Sonic the Hedgehog 4 Episode II
Sonic didn’t exactly make a splash with Sonic 4: Episode I, and Sega is well aware of the game’s lukewarm reception. Sonic Team has listened closely to feedback and is incorporating changes and all new features to make this Genesis-era tribute feel better than ever. In my time with the game, I teamed up with gaming’s most famous two-tailed fox to check out a snow and castle level.
The alterations to the gameplay are immediately apparent. Sonic 4: Episode II reincorporates the Genesis titles’ trademark momentum, something that Episode I was lacking. Now taking a roll off a steep drop will keep the hedgehog rolling in a ball, and you’re not required to keep the analog stick pressed in the direction you want to roll. The entire game feels more fluid and less sticky this time around, allowing you to settle into the fast-paced flow the classic games are known for.
Episode II marks the return of Sonic’s flying sidekick Tails. Sonic’s loyal friend has always possessed the ability to fly, and could lift Sonic to new heights in the hands of a second player in Sonic 3. While Sonic 4: Episode II will feature a two-player co-op mode, my playthrough was limited to one-player. However, all of Tails’ tricks are at your disposal. At the press of a button you can team up to fly through the air, swim quickly through water, and even roll up into a gigantic ball to barrel through obstacles. Teaming up to steamroll larger enemies and bust through barriers is easy to pull off and always available.
The two stages available to play were White Park Zone and Sylvania Castle Zone. Sonic outruns his share of avalanches in White Park, and in a tribute to Sonic 3’s Ice Cap Zone, also incorporates some surprise snowboarding sequences. I liked creating a super spin dash with Tails to forge a path through masses of snow. You’ve got to keep moving, however, as slowpokes are bound to be crushed when the tunnels eventually collapse. Tons of wintery trees and festive carnival rides populate the background. The levels of Sonic 4: Episode II are definitely better-looking than the bland environments of the previous entry.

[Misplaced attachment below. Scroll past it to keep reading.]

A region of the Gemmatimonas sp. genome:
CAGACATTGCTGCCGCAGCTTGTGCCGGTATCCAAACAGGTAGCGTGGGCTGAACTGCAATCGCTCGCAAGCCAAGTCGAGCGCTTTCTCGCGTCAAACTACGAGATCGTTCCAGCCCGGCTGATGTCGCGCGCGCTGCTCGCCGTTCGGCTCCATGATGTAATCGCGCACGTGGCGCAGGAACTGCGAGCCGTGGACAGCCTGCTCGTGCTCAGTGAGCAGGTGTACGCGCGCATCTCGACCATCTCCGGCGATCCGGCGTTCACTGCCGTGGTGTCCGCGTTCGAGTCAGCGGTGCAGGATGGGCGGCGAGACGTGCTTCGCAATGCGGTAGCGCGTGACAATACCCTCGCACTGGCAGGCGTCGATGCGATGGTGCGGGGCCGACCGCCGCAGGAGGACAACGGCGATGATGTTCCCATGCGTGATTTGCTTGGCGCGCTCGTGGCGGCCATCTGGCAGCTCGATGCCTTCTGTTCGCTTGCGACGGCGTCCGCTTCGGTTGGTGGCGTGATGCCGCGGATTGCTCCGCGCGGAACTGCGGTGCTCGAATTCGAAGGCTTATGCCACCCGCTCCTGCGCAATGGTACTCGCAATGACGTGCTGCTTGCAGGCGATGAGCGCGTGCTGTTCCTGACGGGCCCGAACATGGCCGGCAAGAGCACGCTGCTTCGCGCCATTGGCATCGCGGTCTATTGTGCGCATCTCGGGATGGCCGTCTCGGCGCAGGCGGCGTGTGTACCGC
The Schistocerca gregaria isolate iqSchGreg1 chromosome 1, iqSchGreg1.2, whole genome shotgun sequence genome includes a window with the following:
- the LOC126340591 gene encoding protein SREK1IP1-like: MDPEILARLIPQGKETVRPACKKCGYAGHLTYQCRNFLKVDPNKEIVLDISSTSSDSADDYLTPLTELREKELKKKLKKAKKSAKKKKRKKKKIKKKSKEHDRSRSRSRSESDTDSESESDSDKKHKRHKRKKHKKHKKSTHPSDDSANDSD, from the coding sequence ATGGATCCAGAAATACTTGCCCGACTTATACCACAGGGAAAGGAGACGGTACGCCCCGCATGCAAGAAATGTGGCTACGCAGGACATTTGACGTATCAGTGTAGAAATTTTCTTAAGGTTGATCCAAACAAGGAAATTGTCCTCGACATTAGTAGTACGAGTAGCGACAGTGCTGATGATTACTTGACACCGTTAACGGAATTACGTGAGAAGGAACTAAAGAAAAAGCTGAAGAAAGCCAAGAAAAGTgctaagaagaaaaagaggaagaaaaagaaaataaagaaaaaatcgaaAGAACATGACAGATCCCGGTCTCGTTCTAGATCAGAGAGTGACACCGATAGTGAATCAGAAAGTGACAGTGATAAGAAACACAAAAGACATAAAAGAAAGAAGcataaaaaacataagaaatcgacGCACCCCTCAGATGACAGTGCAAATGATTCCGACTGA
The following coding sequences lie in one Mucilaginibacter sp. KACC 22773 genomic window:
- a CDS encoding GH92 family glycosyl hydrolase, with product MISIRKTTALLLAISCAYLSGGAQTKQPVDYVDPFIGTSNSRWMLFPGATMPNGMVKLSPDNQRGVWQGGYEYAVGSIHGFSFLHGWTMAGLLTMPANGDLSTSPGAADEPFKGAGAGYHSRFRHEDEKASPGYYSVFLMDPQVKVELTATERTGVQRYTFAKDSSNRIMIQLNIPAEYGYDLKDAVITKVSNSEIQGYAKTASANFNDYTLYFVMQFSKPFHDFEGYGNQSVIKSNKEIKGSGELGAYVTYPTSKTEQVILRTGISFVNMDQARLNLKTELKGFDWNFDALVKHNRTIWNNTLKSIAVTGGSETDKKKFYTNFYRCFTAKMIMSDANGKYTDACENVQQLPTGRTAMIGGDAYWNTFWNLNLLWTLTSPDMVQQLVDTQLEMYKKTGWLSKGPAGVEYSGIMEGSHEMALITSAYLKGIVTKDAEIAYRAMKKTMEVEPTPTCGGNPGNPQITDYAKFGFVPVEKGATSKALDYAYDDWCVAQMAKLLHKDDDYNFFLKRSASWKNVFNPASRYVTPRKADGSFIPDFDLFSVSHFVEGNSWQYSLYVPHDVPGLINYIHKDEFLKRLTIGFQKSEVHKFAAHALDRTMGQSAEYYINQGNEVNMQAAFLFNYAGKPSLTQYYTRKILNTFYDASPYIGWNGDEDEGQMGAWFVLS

Sylvania Castle Zone features moss-covered castle walls and plenty of moving platforms to navigate. Players have to spin dash special wheels to lower barricades, similar to the terrain-altering mechanisms found in Sonic 3’s Marble Garden Zone. I really enjoyed sprinting through the ancient ruins, but I hope the next act takes Sonic and Tails inside the castle for some spooky encounters. Remember the ghost enemies and puzzling sections from Sonic & Knuckles’ Sandopolis Zone? I’m expecting something along those lines.
I went into my hands-on time with Sonic 4: Episode II skeptical. Sega has a way with getting me pumped for new Sonic games, only for me to taste bitter disappointment upon actually playing through a new title. Sonic Team really seems to be giving fans the game they want with Episode II, and the inclusion of two-player co-op makes the whole package a lot more intriguing. I like what little I’ve played so far, so color me cautiously optimistic to get my hands of the final game later this year.